“We are what we keep: challenging tradition in appraisal and acquisition”

The 2010 Society of Archivists’ conference begins tomorrow in Manchester.  The programme can be found here.

“This year our conference theme challenges us to rethink our approaches to appraisal and acquisition. We have invited a strong line-up of international and home-grown speakers to explore with us these key professional issues. Of course we all face financial pressures to justify the scale of our operations but we must balance this with a clear vision about what information it is necessary to preserve in all media and communicate that vision to our paymasters and to society more widely.

This is especially relevant in the digital world where there is a whole spectrum of record-keeping and access aspirations from unlimited storage and access, as we heard at last year’s conference, to releasing nothing (thinking of the University of East Anglia’s climate data and MP’s redacted claims!) We have a strong programme of speakers on this theme and I hope that we will leave Manchester with some new ways of thinking about what we do and some ideas about how to communicate that better outside the professions.”

Katy Goodrum
Chair Society of Archivists

The Society is pleased to welcome Terry Cook, of Clio Consulting, and the Archival Studies Program, Department of History, University of Manitoba (Winnipeg) as our keynote speaker. Terry’s paper is entitled Missing Piece or First Responsibility: Archival Appraisal Past, Present, and Future.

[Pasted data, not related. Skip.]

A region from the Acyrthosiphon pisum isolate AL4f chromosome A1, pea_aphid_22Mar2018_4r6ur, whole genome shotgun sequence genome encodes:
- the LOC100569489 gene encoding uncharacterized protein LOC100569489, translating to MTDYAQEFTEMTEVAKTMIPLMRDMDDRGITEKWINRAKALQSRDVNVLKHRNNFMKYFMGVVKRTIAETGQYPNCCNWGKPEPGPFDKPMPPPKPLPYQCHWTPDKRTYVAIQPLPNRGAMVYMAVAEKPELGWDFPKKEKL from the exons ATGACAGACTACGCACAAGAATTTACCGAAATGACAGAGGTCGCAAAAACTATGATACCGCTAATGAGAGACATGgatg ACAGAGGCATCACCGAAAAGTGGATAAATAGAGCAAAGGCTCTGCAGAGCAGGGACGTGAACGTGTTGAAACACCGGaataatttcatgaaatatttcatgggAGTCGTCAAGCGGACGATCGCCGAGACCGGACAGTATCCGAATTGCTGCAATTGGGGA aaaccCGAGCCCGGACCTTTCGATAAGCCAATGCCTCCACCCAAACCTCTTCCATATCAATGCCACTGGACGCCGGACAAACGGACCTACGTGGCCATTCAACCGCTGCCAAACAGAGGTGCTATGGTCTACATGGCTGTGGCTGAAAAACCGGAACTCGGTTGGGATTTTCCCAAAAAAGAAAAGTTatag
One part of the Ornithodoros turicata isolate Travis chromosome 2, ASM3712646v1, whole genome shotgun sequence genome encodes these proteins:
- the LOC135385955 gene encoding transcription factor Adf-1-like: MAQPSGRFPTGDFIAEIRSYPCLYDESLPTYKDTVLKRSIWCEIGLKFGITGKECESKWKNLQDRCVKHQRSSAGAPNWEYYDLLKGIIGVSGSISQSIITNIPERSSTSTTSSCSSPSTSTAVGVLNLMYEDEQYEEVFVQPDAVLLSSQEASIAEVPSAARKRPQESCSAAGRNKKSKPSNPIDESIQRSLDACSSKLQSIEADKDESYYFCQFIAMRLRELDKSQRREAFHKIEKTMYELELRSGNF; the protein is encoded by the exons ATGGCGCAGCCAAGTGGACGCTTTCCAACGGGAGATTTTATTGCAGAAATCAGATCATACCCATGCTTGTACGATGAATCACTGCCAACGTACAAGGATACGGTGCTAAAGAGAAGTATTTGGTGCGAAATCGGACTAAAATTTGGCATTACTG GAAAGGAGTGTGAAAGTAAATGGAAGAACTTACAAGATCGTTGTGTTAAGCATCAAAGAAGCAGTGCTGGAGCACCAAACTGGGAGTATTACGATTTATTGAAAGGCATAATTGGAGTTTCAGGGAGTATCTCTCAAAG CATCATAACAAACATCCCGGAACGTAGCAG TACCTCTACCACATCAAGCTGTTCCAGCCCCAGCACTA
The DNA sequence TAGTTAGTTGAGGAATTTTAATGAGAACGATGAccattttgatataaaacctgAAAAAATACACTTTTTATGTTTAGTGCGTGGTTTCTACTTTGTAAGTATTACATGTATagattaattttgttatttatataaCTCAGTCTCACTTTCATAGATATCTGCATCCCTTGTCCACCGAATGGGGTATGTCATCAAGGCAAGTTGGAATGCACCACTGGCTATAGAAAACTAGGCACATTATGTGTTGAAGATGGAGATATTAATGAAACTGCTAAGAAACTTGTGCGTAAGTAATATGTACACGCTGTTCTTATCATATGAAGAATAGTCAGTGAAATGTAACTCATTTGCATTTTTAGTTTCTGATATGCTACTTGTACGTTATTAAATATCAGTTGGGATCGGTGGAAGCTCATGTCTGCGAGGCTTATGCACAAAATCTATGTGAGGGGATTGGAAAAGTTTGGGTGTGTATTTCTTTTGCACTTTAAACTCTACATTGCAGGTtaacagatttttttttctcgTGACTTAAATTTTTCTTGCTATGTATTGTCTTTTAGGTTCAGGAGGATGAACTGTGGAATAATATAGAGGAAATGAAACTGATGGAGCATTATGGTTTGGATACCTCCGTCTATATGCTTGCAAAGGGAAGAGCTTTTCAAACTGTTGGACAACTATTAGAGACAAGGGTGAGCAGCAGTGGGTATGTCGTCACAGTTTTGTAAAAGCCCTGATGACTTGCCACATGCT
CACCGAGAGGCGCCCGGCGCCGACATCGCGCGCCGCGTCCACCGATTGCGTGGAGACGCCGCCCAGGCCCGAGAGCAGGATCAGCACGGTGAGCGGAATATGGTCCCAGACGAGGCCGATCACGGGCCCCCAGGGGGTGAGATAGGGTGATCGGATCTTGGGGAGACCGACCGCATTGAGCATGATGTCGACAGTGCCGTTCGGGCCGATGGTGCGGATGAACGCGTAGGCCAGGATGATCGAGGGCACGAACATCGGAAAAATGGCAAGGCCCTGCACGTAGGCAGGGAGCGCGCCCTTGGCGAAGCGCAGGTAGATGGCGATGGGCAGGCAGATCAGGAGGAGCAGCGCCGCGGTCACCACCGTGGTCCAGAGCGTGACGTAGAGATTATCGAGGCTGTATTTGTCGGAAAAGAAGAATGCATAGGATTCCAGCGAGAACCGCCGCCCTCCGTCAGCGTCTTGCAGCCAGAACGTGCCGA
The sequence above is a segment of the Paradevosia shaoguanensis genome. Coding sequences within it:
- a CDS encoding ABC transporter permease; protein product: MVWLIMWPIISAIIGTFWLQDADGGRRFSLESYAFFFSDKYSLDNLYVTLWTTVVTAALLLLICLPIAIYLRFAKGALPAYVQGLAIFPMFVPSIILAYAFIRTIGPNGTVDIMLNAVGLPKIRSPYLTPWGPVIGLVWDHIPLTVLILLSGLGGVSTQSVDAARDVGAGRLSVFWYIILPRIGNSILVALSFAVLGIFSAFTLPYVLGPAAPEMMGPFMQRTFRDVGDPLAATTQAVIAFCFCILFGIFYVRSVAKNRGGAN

Terry says:
“In appraisal, archivists co-create the archive. They decide who and what will be remembered across generations and, equally and with finality, who and what will be excluded from collective memory. Appraisal has been ignored, denied, or delegated in practice, yet also asserted to be the archivist’s first and most important responsibility. This paper will trace the evolution of appraisal concepts and practices, look at the current state of the art, and suggest avenues for future exploration.”

The conference hashtag on twitter seems to have been agreed at #soa10, and a twapperkeeper archive is available.

Having experimented with live tweeting during the Cimtech conference in July, twitter followers may be relieved to hear I’m going to revert to trying to blog about the conference instead of live tweeting.  I hugely appreciate following a conference on twitter that I’m not attending in person (the Archives Without Borders conference over the last 2 days has been really interesting to follow – see the archive) but found there wasn’t time for reflection or pondering on what was being said as I tweeted.

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